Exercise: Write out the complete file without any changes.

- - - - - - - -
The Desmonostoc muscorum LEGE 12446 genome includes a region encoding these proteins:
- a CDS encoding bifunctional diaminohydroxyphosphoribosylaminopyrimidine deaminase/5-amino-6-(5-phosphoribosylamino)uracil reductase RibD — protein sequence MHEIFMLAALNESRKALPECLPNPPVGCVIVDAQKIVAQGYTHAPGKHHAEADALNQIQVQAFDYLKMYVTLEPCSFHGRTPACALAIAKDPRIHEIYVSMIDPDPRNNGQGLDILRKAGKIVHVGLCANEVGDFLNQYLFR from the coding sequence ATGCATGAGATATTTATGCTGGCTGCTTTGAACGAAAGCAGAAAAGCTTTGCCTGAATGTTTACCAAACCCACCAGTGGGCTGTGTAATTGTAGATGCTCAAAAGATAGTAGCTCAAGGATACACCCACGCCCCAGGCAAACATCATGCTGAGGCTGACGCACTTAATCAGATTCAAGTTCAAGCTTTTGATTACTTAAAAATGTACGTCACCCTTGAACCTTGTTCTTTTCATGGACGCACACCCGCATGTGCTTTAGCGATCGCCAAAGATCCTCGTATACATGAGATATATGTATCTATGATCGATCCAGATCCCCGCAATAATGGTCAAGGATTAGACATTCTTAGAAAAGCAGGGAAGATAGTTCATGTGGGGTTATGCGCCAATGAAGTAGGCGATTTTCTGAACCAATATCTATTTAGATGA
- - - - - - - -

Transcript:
The Desmonostoc muscorum LEGE 12446 genome includes a region encoding these proteins:
- a CDS encoding bifunctional diaminohydroxyphosphoribosylaminopyrimidine deaminase/5-amino-6-(5-phosphoribosylamino)uracil reductase RibD — protein sequence MHEIFMLAALNESRKALPECLPNPPVGCVIVDAQKIVAQGYTHAPGKHHAEADALNQIQVQAFDYLKMYVTLEPCSFHGRTPACALAIAKDPRIHEIYVSMIDPDPRNNGQGLDILRKAGKIVHVGLCANEVGDFLNQYLFR from the coding sequence ATGCATGAGATATTTATGCTGGCTGCTTTGAACGAAAGCAGAAAAGCTTTGCCTGAATGTTTACCAAACCCACCAGTGGGCTGTGTAATTGTAGATGCTCAAAAGATAGTAGCTCAAGGATACACCCACGCCCCAGGCAAACATCATGCTGAGGCTGACGCACTTAATCAGATTCAAGTTCAAGCTTTTGATTACTTAAAAATGTACGTCACCCTTGAACCTTGTTCTTTTCATGGACGCACACCCGCATGTGCTTTAGCGATCGCCAAAGATCCTCGTATACATGAGATATATGTATCTATGATCGATCCAGATCCCCGCAATAATGGTCAAGGATTAGACATTCTTAGAAAAGCAGGGAAGATAGTTCATGTGGGGTTATGCGCCAATGAAGTAGGCGATTTTCTGAACCAATATCTATTTAGATGA